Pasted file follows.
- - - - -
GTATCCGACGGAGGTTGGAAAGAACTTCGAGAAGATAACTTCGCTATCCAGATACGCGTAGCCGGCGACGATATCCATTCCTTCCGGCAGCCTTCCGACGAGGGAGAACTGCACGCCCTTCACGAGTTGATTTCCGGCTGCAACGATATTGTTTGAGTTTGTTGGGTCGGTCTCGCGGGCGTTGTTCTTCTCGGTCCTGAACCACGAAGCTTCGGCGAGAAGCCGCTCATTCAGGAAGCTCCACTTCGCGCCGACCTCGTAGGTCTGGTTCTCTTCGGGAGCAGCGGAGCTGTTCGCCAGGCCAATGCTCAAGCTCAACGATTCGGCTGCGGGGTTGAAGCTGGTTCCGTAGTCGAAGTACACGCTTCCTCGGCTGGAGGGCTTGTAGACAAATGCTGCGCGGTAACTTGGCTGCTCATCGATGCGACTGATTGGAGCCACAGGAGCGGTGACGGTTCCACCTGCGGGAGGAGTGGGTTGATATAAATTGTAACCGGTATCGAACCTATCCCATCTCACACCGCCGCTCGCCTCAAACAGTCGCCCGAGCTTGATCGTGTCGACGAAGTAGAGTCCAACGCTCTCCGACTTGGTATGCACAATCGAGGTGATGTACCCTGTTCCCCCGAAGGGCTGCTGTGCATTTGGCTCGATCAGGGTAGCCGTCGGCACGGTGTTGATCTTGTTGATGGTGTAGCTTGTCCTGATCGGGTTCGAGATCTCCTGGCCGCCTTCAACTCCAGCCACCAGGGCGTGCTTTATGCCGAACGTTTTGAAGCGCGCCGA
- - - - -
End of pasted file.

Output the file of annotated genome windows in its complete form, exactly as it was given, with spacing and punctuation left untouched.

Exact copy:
GTATCCGACGGAGGTTGGAAAGAACTTCGAGAAGATAACTTCGCTATCCAGATACGCGTAGCCGGCGACGATATCCATTCCTTCCGGCAGCCTTCCGACGAGGGAGAACTGCACGCCCTTCACGAGTTGATTTCCGGCTGCAACGATATTGTTTGAGTTTGTTGGGTCGGTCTCGCGGGCGTTGTTCTTCTCGGTCCTGAACCACGAAGCTTCGGCGAGAAGCCGCTCATTCAGGAAGCTCCACTTCGCGCCGACCTCGTAGGTCTGGTTCTCTTCGGGAGCAGCGGAGCTGTTCGCCAGGCCAATGCTCAAGCTCAACGATTCGGCTGCGGGGTTGAAGCTGGTTCCGTAGTCGAAGTACACGCTTCCTCGGCTGGAGGGCTTGTAGACAAATGCTGCGCGGTAACTTGGCTGCTCATCGATGCGACTGATTGGAGCCACAGGAGCGGTGACGGTTCCACCTGCGGGAGGAGTGGGTTGATATAAATTGTAACCGGTATCGAACCTATCCCATCTCACACCGCCGCTCGCCTCAAACAGTCGCCCGAGCTTGATCGTGTCGACGAAGTAGAGTCCAACGCTCTCCGACTTGGTATGCACAATCGAGGTGATGTACCCTGTTCCCCCGAAGGGCTGCTGTGCATTTGGCTCGATCAGGGTAGCCGTCGGCACGGTGTTGATCTTGTTGATGGTGTAGCTTGTCCTGATCGGGTTCGAGATCTCCTGGCCGCCTTCAACTCCAGCCACCAGGGCGTGCTTTATGCCGAACGTTTTGAAGCGCGCCGA